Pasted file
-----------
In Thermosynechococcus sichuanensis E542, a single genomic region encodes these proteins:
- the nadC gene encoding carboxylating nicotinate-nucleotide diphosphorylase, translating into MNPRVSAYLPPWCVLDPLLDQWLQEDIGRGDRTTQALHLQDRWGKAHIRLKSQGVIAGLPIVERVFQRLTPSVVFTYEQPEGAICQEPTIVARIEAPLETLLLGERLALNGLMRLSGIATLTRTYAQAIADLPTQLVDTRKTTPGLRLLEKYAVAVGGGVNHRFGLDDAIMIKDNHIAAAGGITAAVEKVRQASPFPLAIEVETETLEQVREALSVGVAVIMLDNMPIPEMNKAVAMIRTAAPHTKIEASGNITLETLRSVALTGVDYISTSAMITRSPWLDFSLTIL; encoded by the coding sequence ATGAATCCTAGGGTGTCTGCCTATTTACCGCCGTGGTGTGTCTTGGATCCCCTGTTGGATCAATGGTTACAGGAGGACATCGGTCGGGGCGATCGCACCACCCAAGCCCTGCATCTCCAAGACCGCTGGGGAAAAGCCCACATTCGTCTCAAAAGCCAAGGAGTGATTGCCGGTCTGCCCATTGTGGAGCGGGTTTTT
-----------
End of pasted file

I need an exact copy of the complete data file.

In Thermosynechococcus sichuanensis E542, a single genomic region encodes these proteins:
- the nadC gene encoding carboxylating nicotinate-nucleotide diphosphorylase, translating into MNPRVSAYLPPWCVLDPLLDQWLQEDIGRGDRTTQALHLQDRWGKAHIRLKSQGVIAGLPIVERVFQRLTPSVVFTYEQPEGAICQEPTIVARIEAPLETLLLGERLALNGLMRLSGIATLTRTYAQAIADLPTQLVDTRKTTPGLRLLEKYAVAVGGGVNHRFGLDDAIMIKDNHIAAAGGITAAVEKVRQASPFPLAIEVETETLEQVREALSVGVAVIMLDNMPIPEMNKAVAMIRTAAPHTKIEASGNITLETLRSVALTGVDYISTSAMITRSPWLDFSLTIL; encoded by the coding sequence ATGAATCCTAGGGTGTCTGCCTATTTACCGCCGTGGTGTGTCTTGGATCCCCTGTTGGATCAATGGTTACAGGAGGACATCGGTCGGGGCGATCGCACCACCCAAGCCCTGCATCTCCAAGACCGCTGGGGAAAAGCCCACATTCGTCTCAAAAGCCAAGGAGTGATTGCCGGTCTGCCCATTGTGGAGCGGGTTTTT